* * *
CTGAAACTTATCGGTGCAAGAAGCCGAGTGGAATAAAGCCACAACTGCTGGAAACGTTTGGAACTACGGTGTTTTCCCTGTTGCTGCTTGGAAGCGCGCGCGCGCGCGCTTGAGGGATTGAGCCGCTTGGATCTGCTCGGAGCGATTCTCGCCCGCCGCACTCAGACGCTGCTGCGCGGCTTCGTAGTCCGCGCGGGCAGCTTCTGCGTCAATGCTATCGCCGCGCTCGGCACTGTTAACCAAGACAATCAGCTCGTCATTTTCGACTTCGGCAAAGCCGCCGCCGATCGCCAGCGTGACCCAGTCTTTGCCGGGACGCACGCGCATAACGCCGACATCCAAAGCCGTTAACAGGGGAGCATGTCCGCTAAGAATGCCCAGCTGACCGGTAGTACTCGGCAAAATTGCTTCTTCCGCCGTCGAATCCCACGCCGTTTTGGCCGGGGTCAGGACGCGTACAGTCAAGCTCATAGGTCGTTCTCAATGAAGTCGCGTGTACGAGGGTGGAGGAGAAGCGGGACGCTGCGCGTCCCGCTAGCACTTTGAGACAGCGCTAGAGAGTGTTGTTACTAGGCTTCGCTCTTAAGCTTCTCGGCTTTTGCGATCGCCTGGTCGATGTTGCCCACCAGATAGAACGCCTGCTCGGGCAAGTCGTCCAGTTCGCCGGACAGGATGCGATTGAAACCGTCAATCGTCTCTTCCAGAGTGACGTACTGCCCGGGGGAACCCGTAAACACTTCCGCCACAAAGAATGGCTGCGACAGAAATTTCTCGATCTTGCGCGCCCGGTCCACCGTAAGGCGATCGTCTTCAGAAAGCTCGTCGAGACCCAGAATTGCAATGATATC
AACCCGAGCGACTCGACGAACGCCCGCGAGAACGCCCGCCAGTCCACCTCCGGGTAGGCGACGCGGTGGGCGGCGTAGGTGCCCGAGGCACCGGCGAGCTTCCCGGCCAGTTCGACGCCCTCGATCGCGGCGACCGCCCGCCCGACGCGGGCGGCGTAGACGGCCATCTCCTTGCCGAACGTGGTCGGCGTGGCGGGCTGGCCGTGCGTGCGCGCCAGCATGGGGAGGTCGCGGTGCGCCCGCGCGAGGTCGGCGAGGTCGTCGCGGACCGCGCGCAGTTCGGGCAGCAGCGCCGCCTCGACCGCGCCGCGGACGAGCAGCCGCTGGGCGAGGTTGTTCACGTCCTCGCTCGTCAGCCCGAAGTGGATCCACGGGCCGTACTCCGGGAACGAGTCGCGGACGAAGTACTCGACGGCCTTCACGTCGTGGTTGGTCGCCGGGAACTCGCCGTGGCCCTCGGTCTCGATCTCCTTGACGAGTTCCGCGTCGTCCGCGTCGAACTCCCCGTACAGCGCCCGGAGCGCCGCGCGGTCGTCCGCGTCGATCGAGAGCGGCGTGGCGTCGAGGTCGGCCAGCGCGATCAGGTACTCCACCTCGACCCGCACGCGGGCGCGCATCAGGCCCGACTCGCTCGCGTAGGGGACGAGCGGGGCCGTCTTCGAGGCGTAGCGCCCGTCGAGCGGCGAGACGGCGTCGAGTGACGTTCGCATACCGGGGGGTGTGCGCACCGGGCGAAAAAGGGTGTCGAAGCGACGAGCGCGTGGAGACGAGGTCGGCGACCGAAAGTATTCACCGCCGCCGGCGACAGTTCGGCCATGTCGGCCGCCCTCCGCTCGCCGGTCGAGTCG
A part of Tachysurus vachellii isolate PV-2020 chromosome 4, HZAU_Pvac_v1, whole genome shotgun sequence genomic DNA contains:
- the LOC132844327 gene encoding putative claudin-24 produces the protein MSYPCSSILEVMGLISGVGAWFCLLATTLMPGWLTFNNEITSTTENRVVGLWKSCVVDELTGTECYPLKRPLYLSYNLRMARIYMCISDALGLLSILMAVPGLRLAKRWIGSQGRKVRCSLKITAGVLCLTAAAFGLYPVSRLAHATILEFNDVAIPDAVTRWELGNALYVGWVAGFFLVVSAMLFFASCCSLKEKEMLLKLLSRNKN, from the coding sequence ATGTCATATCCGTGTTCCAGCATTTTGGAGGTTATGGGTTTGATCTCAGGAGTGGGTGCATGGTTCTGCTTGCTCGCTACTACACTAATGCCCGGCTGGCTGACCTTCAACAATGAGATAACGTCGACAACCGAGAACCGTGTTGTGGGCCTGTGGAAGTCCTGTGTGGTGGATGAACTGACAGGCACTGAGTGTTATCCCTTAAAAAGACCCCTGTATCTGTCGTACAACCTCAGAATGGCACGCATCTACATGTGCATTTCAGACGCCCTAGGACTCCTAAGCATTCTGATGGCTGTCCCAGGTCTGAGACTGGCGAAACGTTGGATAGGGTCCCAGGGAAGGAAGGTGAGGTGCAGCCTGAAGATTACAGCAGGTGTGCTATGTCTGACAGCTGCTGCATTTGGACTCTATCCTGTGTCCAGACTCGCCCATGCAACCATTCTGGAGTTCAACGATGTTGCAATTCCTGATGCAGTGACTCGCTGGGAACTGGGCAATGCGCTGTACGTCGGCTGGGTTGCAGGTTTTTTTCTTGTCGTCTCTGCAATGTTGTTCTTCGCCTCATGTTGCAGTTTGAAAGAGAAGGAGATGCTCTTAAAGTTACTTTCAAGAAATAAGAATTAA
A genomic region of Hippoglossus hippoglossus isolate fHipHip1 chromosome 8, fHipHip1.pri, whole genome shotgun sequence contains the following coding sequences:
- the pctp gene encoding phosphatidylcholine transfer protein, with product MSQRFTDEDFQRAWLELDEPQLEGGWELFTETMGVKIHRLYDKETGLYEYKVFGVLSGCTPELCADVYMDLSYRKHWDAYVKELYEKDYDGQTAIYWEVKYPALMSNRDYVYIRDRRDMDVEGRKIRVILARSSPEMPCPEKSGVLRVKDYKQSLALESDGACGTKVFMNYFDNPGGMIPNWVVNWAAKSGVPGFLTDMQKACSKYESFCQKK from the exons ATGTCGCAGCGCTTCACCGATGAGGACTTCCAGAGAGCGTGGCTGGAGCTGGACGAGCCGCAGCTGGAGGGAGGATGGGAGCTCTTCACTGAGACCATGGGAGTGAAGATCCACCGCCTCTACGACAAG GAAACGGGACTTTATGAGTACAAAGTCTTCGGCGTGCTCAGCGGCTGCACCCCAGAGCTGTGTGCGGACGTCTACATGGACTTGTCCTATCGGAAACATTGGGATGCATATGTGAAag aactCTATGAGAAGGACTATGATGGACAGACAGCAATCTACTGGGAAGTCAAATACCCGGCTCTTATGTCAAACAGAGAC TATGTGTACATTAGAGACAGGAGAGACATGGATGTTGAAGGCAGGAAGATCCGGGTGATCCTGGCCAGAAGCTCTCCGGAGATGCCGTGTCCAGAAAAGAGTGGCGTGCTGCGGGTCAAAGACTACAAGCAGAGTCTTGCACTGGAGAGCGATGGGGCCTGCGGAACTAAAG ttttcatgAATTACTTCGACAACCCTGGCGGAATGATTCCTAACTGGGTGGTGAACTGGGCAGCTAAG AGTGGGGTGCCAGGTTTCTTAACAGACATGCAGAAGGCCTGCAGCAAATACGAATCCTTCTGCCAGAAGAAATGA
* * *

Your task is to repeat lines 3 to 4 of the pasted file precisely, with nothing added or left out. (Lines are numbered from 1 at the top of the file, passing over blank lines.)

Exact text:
A part of Tachysurus vachellii isolate PV-2020 chromosome 4, HZAU_Pvac_v1, whole genome shotgun sequence genomic DNA contains:
- the LOC132844327 gene encoding putative claudin-24 produces the protein MSYPCSSILEVMGLISGVGAWFCLLATTLMPGWLTFNNEITSTTENRVVGLWKSCVVDELTGTECYPLKRPLYLSYNLRMARIYMCISDALGLLSILMAVPGLRLAKRWIGSQGRKVRCSLKITAGVLCLTAAAFGLYPVSRLAHATILEFNDVAIPDAVTRWELGNALYVGWVAGFFLVVSAMLFFASCCSLKEKEMLLKLLSRNKN, from the coding sequence ATGTCATATCCGTGTTCCAGCATTTTGGAGGTTATGGGTTTGATCTCAGGAGTGGGTGCATGGTTCTGCTTGCTCGCTACTACACTAATGCCCGGCTGGCTGACCTTCAACAATGAGATAACGTCGACAACCGAGAACCGTGTTGTGGGCCTGTGGAAGTCCTGTGTGGTGGATGAACTGACAGGCACTGAGTGTTATCCCTTAAAAAGACCCCTGTATCTGTCGTACAACCTCAGAATGGCACGCATCTACATGTGCATTTCAGACGCCCTAGGACTCCTAAGCATTCTGATGGCTGTCCCAGGTCTGAGACTGGCGAAACGTTGGATAGGGTCCCAGGGAAGGAAGGTGAGGTGCAGCCTGAAGATTACAGCAGGTGTGCTATGTCTGACAGCTGCTGCATTTGGACTCTATCCTGTGTCCAGACTCGCCCATGCAACCATTCTGGAGTTCAACGATGTTGCAATTCCTGATGCAGTGACTCGCTGGGAACTGGGCAATGCGCTGTACGTCGGCTGGGTTGCAGGTTTTTTTCTTGTCGTCTCTGCAATGTTGTTCTTCGCCTCATGTTGCAGTTTGAAAGAGAAGGAGATGCTCTTAAAGTTACTTTCAAGAAATAAGAATTAA